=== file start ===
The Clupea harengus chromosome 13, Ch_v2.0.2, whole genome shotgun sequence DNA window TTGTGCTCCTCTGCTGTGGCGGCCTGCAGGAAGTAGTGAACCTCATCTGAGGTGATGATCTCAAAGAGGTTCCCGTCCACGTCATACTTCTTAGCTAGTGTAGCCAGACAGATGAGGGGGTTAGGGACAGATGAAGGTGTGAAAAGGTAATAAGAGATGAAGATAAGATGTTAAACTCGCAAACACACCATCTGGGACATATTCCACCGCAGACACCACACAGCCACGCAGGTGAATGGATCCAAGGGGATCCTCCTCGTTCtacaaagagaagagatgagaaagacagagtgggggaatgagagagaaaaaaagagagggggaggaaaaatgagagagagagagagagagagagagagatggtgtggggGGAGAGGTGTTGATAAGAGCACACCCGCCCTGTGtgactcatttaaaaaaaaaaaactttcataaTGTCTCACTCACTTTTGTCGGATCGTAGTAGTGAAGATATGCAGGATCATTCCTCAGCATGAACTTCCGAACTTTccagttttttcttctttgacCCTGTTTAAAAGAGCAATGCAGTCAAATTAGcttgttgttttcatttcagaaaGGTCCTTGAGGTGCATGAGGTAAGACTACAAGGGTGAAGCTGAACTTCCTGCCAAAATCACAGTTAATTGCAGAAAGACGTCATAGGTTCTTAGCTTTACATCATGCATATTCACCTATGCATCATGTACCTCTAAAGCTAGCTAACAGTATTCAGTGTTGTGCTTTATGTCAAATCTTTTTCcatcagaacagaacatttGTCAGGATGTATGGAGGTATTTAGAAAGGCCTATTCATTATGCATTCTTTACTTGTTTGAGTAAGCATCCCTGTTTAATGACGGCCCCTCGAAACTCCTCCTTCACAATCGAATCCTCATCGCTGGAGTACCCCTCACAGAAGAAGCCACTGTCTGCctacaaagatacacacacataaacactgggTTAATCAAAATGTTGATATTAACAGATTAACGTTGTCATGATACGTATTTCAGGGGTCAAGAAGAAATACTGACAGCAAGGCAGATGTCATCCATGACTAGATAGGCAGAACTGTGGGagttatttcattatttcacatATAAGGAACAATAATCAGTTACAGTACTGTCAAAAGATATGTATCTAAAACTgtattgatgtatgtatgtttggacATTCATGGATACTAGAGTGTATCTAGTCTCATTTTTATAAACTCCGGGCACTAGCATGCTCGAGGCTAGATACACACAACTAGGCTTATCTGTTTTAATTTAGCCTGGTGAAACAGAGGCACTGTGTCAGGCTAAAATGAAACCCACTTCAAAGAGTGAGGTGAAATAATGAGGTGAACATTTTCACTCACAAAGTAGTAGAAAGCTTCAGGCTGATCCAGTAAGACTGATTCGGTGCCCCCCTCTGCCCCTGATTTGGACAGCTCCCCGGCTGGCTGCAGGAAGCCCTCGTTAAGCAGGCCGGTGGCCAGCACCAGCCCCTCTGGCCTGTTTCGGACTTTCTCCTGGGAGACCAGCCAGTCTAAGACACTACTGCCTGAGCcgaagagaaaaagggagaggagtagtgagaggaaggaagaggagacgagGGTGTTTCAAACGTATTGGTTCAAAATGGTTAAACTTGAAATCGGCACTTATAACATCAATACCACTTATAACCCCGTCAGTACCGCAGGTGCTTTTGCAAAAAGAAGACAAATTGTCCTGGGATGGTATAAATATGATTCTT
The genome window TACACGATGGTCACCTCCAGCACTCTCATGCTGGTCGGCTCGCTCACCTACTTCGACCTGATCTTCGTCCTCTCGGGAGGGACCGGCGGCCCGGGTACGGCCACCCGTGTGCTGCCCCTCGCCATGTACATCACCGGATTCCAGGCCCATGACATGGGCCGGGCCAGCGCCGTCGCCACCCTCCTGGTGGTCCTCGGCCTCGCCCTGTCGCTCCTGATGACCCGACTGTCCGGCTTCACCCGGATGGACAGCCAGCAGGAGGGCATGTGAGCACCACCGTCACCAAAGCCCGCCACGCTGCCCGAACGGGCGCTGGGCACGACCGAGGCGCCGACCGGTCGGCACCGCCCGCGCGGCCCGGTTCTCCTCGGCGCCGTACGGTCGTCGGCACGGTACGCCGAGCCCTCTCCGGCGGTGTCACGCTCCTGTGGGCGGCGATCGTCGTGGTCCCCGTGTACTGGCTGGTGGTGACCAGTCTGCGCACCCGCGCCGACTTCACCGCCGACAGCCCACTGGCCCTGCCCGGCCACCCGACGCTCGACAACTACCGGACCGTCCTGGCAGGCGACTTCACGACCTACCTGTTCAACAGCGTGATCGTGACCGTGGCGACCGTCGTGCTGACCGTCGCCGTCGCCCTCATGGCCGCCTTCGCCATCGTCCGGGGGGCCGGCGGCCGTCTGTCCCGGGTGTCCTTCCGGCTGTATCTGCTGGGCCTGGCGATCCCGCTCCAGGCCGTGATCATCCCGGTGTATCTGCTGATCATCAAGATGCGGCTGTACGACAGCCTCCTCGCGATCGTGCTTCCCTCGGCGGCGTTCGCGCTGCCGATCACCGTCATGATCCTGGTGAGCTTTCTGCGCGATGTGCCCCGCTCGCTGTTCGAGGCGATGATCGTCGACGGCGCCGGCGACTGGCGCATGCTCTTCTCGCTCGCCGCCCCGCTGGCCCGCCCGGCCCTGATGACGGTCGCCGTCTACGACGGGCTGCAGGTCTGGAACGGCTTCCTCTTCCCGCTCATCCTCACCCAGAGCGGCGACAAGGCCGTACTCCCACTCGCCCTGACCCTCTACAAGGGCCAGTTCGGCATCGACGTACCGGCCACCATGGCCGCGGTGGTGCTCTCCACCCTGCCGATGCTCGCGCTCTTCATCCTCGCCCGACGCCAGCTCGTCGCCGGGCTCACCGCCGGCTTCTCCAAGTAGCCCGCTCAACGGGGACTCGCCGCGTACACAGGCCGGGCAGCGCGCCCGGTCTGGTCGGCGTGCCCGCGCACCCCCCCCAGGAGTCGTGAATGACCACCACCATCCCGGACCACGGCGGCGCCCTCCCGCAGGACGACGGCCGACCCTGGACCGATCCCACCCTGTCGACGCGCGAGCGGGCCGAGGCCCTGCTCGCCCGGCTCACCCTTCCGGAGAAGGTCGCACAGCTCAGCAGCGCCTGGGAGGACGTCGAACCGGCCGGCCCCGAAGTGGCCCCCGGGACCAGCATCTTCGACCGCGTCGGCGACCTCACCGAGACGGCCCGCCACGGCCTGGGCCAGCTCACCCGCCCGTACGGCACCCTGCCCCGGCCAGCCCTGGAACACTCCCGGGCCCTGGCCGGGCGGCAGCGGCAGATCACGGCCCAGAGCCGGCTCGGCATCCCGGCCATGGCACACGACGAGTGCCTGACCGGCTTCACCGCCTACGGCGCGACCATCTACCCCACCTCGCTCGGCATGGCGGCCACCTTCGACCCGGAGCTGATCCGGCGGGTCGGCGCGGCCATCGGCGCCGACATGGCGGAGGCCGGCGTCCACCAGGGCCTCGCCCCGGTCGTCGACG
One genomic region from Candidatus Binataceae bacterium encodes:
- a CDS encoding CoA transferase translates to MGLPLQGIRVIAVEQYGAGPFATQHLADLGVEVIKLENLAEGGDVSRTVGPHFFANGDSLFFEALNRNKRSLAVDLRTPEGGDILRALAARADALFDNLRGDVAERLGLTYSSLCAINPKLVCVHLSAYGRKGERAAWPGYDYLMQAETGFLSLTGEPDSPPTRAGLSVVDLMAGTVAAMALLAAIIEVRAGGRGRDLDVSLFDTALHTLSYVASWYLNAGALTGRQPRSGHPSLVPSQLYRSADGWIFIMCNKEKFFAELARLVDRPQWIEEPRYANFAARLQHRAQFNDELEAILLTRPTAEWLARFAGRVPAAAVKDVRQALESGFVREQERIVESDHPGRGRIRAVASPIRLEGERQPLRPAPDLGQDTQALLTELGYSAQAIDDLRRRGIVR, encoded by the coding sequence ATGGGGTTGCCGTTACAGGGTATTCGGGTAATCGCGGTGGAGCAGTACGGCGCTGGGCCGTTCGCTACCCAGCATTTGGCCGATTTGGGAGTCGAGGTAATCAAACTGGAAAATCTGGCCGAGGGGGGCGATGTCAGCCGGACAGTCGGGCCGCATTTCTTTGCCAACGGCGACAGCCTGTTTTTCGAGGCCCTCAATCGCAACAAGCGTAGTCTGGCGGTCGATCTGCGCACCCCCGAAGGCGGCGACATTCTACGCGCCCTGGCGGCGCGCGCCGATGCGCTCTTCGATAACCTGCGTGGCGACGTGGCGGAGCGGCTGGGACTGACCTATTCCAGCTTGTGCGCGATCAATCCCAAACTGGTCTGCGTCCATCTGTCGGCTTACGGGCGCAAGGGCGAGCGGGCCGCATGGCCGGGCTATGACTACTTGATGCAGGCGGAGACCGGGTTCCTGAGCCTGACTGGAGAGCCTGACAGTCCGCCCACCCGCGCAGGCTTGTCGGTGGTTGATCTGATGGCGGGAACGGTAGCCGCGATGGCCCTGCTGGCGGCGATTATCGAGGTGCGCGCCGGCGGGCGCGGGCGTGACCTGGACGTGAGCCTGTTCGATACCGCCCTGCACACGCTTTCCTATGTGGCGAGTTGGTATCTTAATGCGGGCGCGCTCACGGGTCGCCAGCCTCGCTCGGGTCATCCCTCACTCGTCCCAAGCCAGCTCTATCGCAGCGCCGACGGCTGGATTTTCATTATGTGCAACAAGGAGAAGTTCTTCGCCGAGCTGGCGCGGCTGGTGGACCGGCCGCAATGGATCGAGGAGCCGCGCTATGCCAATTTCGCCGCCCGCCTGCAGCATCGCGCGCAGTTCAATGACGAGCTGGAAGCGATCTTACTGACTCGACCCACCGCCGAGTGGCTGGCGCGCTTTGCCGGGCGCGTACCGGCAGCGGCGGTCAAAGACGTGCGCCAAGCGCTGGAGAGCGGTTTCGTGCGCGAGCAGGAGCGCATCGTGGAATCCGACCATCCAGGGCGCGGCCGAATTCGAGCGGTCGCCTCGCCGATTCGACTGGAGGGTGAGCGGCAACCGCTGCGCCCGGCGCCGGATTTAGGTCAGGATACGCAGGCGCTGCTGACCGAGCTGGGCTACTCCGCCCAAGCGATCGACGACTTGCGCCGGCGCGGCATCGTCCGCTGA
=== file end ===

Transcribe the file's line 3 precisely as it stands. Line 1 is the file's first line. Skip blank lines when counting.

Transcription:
One genomic region from Candidatus Binataceae bacterium encodes: